President Barack Obama’s move to stop deportations of many undocumented immigrants brought to the U.S. as children may benefit as many as 1.7 million people age 30 and under, according to estimates from the Pew Hispanic Center.
The new rules go into effect tomorrow. The Pew report said that 950,000 people would be eligible immediately and another 770,000 people in the future as they meet the criteria set by Obama. The Pew figures are twice as high as the estimate of 800,000 given when Obama announced the policy on June 15.
About 85 percent of those eligible to remain in the U.S. and apply for permits allowing them to work are Hispanic, according to the center, a project of the Washington-based Pew Research Center.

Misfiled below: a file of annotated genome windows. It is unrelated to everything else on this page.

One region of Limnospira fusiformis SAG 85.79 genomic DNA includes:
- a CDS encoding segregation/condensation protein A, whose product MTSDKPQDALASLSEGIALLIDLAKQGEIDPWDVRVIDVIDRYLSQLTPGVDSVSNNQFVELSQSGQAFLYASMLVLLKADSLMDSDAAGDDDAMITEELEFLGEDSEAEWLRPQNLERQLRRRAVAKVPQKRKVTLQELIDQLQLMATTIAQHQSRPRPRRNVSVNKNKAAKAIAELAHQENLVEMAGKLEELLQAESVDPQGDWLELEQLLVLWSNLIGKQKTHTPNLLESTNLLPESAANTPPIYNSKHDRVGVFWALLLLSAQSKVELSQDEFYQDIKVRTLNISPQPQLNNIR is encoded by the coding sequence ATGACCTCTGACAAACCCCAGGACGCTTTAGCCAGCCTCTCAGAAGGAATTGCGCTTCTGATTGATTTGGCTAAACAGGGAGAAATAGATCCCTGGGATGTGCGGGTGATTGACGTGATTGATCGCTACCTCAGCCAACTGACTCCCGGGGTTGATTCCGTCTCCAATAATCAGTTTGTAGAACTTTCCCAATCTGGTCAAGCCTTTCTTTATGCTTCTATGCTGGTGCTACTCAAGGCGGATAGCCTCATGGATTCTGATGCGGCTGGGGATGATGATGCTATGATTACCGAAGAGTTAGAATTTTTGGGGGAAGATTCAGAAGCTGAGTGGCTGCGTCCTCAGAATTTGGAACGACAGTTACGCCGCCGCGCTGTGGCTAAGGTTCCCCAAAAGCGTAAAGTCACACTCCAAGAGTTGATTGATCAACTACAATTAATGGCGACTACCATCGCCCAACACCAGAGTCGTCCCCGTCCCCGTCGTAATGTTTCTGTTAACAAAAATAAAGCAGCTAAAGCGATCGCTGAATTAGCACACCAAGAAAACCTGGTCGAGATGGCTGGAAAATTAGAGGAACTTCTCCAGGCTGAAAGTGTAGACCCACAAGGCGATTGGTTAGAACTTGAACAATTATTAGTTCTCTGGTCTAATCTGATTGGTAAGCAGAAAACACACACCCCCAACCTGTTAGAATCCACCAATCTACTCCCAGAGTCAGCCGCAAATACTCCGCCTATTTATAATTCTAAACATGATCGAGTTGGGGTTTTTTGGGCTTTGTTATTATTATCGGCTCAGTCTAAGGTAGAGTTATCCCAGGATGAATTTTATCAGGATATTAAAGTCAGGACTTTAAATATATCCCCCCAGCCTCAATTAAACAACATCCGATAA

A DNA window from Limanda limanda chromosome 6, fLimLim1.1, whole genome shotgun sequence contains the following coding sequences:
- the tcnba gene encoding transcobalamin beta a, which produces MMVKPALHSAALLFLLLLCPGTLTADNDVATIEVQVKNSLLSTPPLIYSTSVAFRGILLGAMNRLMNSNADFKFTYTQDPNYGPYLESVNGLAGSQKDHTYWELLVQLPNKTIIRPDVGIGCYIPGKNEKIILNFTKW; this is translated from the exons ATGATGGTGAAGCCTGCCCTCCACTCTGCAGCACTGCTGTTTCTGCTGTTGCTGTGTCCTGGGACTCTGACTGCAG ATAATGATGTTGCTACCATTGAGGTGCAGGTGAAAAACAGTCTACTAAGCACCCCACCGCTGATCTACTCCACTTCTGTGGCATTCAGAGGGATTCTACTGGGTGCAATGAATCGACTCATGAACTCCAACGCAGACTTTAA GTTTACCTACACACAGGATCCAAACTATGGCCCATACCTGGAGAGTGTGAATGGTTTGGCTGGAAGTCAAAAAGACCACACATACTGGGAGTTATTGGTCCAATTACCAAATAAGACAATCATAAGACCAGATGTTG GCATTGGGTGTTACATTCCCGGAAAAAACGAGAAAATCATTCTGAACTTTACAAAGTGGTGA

Under the policy, the government would stop deportations of those who arrived in the U.S. before age 16; have lived in the U.S. for at least five years; are in school, have a high school diploma or equivalent or have been honorably discharged from military service; and don’t have any criminal convictions.
The policy would affect more than 10 percent of the estimated 11.2 million undocumented immigrants in the U.S., according to Pew.
Congressional Republicans have blocked action on legislation with similar rules, known as the Dream Act. That measure has been backed by Obama and opposed by presumptive Republican presidential nominee Mitt Romney.
Obama’s policy may buttress his political support from Hispanics, who gave him 67 percent of their votes in 2008, according to an analysis of exit polls by the Pew Hispanic Center.
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